Herrmann has covered the Mets and Yankees since 1988, and has been Newsday’s national golf writer since 2002.
KIAWAH ISLAND, S.C.
'Redemption" is too strong a word. Adam Scott did nothing criminal or sinful on the final four holes of the British Open, he only threw away the greatest chance of his life. So he is shooting for something different today: Another chance.
Who can't identify with that?
Anybody would like another chance to erase their greatest regret, to reverse their greatest failure. To Scott's credit, he has given himself that opportunity the first chance he got. In his first major since his epic collapse with four bogeys in a row to finish a bleak Sunday at Royal Lytham & St. Annes, Scott has another chance to do it right.
He has a shot to win the PGA Championship this afternoon. Scott gave himself that chance by having his British Open back nine in reverse Saturday afternoon here on the Ocean Course. He sank a shot from a bunker -- which officially is not a bunker in the wacky rules here this week -- on the par-3 fifth hole and he was on his way. Four birdies in five holes.
Scott sank a long putt -- if only he had done that just once on the Sunday afternoon in England -- on No. 9 and suddenly he had gone from being one of the fringe players to being one of the prime prospects. When play was suspended for the day by a fierce coastal storm, he was at 5-under par through nine holes of his third round, only one shot behind co-leaders Rory McIlroy and Vijay Singh.
Funny that McIlroy is one of those out front. If anyone knows what went through Scott's head, heart and stomach lately, it is McIlroy. At the Masters last year, McIlroy was in complete control. The great, respected tournament was all his to lose. And he lost it, horribly and embarrassingly. Then, in his very next major, the U.S. Open at Congressional, McIlroy won in a walk.
All of that went through his mind when he saw what happened at Royal Lytham. "I sent him a text straight after," McIlroy said. "I just said, 'Don't let the last four holes hide the fact that you played better than anyone else for the first 68.' You just have to really believe in yourself. You know it's tough. It's a tough loss. At that moment in time you think that's the only chance you're ever going to get, and your whole world came crashing down. But in reality, Adam is such a great player that he's going to have plenty of chances.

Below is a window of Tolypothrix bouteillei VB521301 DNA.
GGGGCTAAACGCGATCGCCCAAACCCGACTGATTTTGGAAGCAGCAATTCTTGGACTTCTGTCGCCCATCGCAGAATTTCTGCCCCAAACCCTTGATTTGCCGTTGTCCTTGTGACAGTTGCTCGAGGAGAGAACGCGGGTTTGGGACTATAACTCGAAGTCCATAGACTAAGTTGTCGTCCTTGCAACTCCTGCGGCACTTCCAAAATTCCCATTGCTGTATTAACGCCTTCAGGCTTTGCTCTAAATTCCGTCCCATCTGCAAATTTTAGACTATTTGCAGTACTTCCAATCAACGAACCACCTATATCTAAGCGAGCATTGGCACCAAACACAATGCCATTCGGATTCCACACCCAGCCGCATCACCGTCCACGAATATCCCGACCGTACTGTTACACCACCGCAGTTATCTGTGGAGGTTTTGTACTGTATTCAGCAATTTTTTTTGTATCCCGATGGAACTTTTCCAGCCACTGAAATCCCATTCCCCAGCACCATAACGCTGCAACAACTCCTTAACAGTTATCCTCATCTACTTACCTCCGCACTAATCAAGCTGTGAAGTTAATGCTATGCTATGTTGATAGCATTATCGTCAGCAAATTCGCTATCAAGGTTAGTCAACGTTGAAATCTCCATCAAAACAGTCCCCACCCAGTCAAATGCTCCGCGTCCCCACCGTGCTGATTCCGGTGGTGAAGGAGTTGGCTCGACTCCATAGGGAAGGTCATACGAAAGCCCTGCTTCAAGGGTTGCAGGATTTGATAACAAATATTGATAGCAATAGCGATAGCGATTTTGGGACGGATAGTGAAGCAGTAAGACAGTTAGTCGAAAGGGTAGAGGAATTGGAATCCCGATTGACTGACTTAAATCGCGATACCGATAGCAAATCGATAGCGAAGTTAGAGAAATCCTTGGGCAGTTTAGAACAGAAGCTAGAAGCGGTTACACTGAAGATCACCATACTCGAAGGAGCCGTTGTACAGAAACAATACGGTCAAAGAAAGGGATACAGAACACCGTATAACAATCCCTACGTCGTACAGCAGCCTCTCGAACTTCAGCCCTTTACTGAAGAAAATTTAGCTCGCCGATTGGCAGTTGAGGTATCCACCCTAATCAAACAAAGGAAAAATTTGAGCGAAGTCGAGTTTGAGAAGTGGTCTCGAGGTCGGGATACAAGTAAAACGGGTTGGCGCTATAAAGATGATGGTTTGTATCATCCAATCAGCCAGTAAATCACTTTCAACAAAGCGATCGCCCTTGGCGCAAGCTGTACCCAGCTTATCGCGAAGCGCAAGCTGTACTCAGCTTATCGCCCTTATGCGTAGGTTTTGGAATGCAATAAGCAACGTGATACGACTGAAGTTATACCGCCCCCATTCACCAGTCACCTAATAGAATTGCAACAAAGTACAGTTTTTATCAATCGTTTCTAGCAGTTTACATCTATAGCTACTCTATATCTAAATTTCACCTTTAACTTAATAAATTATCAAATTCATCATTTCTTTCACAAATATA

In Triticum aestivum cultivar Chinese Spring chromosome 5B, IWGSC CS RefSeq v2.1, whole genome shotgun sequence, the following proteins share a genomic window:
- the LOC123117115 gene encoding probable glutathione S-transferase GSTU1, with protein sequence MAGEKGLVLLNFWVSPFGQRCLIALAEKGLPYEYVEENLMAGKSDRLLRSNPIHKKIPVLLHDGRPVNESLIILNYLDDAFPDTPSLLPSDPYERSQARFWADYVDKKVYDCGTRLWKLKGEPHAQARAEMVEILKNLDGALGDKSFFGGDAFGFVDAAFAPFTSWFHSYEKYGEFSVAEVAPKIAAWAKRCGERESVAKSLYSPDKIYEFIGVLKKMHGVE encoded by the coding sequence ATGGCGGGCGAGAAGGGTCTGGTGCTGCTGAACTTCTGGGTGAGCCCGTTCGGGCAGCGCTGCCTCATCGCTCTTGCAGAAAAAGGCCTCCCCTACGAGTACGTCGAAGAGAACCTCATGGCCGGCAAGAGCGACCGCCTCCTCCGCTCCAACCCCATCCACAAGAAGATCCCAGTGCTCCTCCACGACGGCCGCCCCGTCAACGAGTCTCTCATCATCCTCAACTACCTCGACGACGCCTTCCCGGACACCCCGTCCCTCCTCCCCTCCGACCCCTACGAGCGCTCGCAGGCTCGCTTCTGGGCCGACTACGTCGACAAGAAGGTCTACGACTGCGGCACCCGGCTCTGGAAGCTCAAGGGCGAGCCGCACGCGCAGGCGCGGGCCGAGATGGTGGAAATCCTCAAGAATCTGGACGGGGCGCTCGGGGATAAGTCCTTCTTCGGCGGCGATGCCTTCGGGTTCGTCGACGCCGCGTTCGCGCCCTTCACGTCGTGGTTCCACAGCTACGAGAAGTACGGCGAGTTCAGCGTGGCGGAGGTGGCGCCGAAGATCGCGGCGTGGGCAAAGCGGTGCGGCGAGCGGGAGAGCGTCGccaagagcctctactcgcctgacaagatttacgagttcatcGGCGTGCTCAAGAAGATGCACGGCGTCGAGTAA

"I said it at the time at the Masters, you need to lose before you can win," McIlroy said.
The tension comes from the fact Scott, 32, is no kid; that there is no evidence on how "great" he really is and that he already knew how to lose. "I left that major the same as I've left every other one, that's empty-handed," he said last week.
To his credit, he has not been defensive or gnarly about what happened. He has been patient and honest with the questions. He played a practice round here this week with Ernie Els, the man who beat him at the British.
"Even with the last four holes, I played spectacular golf for such a long period of time in a major championship," Scott said the other day. "That's something I've been working to do for my whole career."
No redemption necessary. He has another chance Sunday. What he will do with it sure will be worth watching, and maybe even worth rooting for a little bit.